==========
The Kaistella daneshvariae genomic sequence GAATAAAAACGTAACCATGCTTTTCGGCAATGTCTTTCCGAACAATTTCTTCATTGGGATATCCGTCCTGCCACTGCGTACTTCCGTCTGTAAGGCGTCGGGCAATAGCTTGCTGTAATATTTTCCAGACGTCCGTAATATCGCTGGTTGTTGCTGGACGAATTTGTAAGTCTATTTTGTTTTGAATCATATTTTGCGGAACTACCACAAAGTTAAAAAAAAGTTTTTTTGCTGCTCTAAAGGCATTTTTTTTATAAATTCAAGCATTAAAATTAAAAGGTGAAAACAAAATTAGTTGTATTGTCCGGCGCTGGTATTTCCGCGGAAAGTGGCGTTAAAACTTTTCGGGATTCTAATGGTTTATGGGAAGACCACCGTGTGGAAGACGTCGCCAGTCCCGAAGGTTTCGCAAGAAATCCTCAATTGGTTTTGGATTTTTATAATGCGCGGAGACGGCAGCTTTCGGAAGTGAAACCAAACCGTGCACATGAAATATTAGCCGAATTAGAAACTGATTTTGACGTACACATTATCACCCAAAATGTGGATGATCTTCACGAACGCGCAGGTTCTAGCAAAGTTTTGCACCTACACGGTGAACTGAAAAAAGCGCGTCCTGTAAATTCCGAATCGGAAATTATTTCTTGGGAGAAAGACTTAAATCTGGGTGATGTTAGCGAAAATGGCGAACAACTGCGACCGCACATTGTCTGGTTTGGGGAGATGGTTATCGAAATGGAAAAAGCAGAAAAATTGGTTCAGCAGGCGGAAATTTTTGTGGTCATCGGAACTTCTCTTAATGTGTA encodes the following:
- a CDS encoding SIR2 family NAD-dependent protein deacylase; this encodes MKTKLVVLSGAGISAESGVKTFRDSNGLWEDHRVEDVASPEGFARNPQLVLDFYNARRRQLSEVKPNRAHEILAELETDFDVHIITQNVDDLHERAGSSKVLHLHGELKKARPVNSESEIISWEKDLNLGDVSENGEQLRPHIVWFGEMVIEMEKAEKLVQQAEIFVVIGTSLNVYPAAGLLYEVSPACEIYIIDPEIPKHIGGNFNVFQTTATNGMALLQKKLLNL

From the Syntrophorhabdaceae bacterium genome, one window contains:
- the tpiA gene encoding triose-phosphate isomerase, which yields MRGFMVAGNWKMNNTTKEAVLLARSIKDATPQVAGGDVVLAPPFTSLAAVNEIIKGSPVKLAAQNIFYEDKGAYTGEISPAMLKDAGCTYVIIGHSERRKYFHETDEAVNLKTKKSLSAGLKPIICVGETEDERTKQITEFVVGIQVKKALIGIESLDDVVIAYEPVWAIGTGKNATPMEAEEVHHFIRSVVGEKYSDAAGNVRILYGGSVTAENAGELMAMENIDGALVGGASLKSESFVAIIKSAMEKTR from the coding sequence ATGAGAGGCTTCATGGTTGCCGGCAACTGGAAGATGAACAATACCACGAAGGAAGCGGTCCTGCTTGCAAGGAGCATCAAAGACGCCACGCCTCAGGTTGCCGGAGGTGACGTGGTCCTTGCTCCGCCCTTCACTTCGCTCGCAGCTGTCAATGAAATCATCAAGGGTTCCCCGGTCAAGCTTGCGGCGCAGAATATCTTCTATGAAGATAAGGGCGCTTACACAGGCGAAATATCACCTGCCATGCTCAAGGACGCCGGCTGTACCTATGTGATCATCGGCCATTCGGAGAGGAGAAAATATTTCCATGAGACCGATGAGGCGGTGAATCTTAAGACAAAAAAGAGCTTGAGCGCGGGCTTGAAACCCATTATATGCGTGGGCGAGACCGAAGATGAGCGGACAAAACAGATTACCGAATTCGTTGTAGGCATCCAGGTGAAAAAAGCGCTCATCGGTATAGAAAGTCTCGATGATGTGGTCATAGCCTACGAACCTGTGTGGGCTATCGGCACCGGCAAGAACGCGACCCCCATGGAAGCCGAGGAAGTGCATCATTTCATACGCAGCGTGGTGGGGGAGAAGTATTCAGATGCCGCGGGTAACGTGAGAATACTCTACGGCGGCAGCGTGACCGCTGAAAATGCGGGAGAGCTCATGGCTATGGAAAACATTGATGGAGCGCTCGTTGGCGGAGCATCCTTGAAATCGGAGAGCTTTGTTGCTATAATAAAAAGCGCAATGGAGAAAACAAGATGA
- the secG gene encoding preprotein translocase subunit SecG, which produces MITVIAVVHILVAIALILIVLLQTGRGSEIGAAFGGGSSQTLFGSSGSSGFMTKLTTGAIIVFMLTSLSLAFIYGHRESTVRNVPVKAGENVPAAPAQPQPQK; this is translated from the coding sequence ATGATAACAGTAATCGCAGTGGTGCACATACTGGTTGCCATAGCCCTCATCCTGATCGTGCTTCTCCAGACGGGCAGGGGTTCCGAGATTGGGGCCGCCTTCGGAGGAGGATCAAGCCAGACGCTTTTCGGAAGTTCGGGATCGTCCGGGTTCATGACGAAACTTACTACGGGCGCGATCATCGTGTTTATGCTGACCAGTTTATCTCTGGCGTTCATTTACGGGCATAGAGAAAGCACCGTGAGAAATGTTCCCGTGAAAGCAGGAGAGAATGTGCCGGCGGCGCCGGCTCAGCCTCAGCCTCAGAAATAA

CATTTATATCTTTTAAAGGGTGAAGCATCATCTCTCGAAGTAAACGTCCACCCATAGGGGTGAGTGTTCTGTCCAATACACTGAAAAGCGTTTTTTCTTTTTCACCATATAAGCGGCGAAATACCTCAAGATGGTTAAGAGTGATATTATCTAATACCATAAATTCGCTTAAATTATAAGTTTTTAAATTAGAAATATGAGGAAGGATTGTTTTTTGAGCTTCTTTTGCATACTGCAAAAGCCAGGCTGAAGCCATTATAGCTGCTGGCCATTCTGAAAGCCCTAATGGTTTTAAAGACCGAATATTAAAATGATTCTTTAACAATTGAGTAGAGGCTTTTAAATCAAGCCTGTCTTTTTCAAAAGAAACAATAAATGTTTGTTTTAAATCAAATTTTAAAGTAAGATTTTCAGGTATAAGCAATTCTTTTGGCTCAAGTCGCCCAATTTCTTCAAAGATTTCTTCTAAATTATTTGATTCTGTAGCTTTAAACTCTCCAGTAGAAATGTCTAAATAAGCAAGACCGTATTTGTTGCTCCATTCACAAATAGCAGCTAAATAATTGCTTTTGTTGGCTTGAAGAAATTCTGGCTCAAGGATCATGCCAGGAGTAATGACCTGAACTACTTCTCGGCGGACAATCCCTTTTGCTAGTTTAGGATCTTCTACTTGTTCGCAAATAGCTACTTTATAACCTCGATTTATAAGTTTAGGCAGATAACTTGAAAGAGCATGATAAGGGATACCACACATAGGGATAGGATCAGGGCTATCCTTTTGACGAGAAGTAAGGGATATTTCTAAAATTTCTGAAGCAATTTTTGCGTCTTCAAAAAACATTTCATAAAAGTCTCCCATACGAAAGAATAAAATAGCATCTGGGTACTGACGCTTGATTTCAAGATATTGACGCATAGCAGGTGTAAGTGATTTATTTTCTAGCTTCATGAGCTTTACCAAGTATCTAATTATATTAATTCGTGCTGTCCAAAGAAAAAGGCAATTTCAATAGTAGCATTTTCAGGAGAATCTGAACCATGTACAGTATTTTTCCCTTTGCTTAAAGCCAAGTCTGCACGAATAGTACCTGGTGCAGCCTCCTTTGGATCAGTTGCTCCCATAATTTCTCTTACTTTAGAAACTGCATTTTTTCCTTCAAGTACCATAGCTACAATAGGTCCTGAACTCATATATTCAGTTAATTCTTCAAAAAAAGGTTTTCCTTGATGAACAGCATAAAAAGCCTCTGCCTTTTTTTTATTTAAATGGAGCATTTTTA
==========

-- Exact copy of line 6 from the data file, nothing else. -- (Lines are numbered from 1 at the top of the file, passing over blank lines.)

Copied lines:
CATTTATATCTTTTAAAGGGTGAAGCATCATCTCTCGAAGTAAACGTCCACCCATAGGGGTGAGTGTTCTGTCCAATACACTGAAAAGCGTTTTTTCTTTTTCACCATATAAGCGGCGAAATACCTCAAGATGGTTAAGAGTGATATTATCTAATACCATAAATTCGCTTAAATTATAAGTTTTTAAATTAGAAATATGAGGAAGGATTGTTTTTTGAGCTTCTTTTGCATACTGCAAAAGCCAGGCTGAAGCCATTATAGCTGCTGGCCATTCTGAAAGCCCTAATGGTTTTAAAGACCGAATATTAAAATGATTCTTTAACAATTGAGTAGAGGCTTTTAAATCAAGCCTGTCTTTTTCAAAAGAAACAATAAATGTTTGTTTTAAATCAAATTTTAAAGTAAGATTTTCAGGTATAAGCAATTCTTTTGGCTCAAGTCGCCCAATTTCTTCAAAGATTTCTTCTAAATTATTTGATTCTGTAGCTTTAAACTCTCCAGTAGAAATGTCTAAATAAGCAAGACCGTATTTGTTGCTCCATTCACAAATAGCAGCTAAATAATTGCTTTTGTTGGCTTGAAGAAATTCTGGCTCAAGGATCATGCCAGGAGTAATGACCTGAACTACTTCTCGGCGGACAATCCCTTTTGCTAGTTTAGGATCTTCTACTTGTTCGCAAATAGCTACTTTATAACCTCGATTTATAAGTTTAGGCAGATAACTTGAAAGAGCATGATAAGGGATACCACACATAGGGATAGGATCAGGGCTATCCTTTTGACGAGAAGTAAGGGATATTTCTAAAATTTCTGAAGCAATTTTTGCGTCTTCAAAAAACATTTCATAAAAGTCTCCCATACGAAAGAATAAAATAGCATCTGGGTACTGACGCTTGATTTCAAGATATTGACGCATAGCAGGTGTAAGTGATTTATTTTCTAGCTTCATGAGCTTTACCAAGTATCTAATTATATTAATTCGTGCTGTCCAAAGAAAAAGGCAATTTCAATAGTAGCATTTTCAGGAGAATCTGAACCATGTACAGTATTTTTCCCTTTGCTTAAAGCCAAGTCTGCACGAATAGTACCTGGTGCAGCCTCCTTTGGATCAGTTGCTCCCATAATTTCTCTTACTTTAGAAACTGCATTTTTTCCTTCAAGTACCATAGCTACAATAGGTCCTGAACTCATATATTCAGTTAATTCTTCAAAAAAAGGTTTTCCTTGATGAACAGCATAAAAAGCCTCTGCCTTTTTTTTATTTAAATGGAGCATTTTTA